Joan Baez and Bob Dylan were the darlings of folk music for a brief window in the early sixties. The duo, coupled up by the music press and sharing a chance romantic relationship for a short time, were touted as the voices of their generation. Bob Dylan would, of course, go on to become a world-renowned folk artist, transitioning into rock and roll and changing the face of popular culture along with it. Baez, meanwhile, had a slightly less spotlit career but is still revered as one of the finest vocalists of her era.
It’s wonderful, then, to revisit this rare footage of the duo not only sharing the stage but singing one of Dylan’s timeless classics, ‘It Ain’t Me Babe’, from back in 1964. It not only captures two of the world’s finest entertainers in their pomp but also provides a brief window into their relationship during its salad days.
The duo shared some of the most crystallising moments of their careers, but, in truth, Baez had always led Dylan down the paths he needed to travel: “Joaney was at the forefront of a new dynamic in American music. She had a record out that was circulating in the folk circles; I think it was just called Joan Baez, and everybody was listening to it, me included, I listened to it a lot,” he declares in the 2009 documentary Joan Baez: How Sweet the Sound.
“She had that heart-stopping soprano voice, and I couldn’t get it out of my mind,” continued Dylan. But perhaps most importantly during an era when most of the folk wayfarers were clutching the same shared handful of old tunes, he says: “Her range of songs was very unusual for that time, just the combination of all the things she did which were put together in such a miraculous way.” Their partnership would carry on for years.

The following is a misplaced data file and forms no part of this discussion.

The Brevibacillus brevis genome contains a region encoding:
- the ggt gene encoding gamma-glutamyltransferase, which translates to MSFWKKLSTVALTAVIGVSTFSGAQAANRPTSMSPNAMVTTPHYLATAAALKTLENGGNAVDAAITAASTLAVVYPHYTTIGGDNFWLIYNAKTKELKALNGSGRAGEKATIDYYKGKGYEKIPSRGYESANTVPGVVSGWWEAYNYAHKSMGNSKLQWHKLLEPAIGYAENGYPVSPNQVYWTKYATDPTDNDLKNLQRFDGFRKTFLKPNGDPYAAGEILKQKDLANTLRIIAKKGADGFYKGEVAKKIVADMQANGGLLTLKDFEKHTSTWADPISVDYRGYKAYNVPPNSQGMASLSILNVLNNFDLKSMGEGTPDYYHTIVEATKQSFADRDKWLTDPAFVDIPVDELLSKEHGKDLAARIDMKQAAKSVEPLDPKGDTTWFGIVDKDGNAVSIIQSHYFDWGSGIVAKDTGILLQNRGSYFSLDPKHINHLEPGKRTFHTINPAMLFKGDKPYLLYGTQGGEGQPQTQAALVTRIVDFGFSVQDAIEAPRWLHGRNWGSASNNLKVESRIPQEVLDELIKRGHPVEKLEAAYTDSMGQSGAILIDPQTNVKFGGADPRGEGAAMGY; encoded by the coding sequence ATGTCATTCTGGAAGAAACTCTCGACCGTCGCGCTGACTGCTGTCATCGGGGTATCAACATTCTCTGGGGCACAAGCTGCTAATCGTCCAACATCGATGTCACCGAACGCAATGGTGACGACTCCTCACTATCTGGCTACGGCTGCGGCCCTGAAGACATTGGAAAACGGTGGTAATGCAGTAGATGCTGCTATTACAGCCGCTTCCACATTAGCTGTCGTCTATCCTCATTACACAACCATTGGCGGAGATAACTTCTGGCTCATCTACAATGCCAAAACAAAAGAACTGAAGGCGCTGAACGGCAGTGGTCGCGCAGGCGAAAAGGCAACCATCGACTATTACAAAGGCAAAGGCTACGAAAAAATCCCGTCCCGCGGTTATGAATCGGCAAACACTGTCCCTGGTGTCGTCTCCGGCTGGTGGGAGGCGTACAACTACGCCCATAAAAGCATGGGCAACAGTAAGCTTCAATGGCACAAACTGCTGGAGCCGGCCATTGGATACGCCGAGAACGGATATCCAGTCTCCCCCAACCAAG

While she later played with Dylan as part of The Rolling Thunder Revue in a more rollicking guise than we were used to, the freewheelin’ troubadour has reminisced just as fondly on the early days. “I always liked singing and playing with her,” Dylan recalled, “I thought our voices really blended well; we could sing just about any kind of thing and make it make sense. To me, it always sounded good, and I think it sounded good to her too.”
A perfect reflection of those moments arrives below as Joan Baez calls for ‘Bobby’ to join her on stage. Dylan dutifully gets up, at this point in his career still finding the mainstream audience his message deserved, and heads over to the mic to share the spotlight with his friend. As they discuss which song to sing, Baez notes that she “only knows that one”, and so, with a quick look in each other’s eyes, Dylan begins to strum ‘It Ain’t Me Babe’.
As Baez joins the folkie for a crooning session on one of his latterly treasured songs, there is a harmonious and heavenly blend of vocal tones. Baez is clearly enamoured by the track, and Dylan is infatuated with the woman singing it. It makes for a tableau of artistic prowess and organic enjoyment that few could match.
Of course, nothing lasts forever, and Baez and Dylan would soon separate as Dylan’s stock rose and the troubadour began changing his style and delivery. As time passed, as memories are clouded, the pair seemingly feel out of touch and haven’t ever returned to their halcyon days of sharing the mic and belting out classics. At least we have this video to remind us of the love they shared with each other and their audiences.
Watch Joan Baez and Bob Dylan duet on ‘It Ain’t Me Babe’ live back in 1964.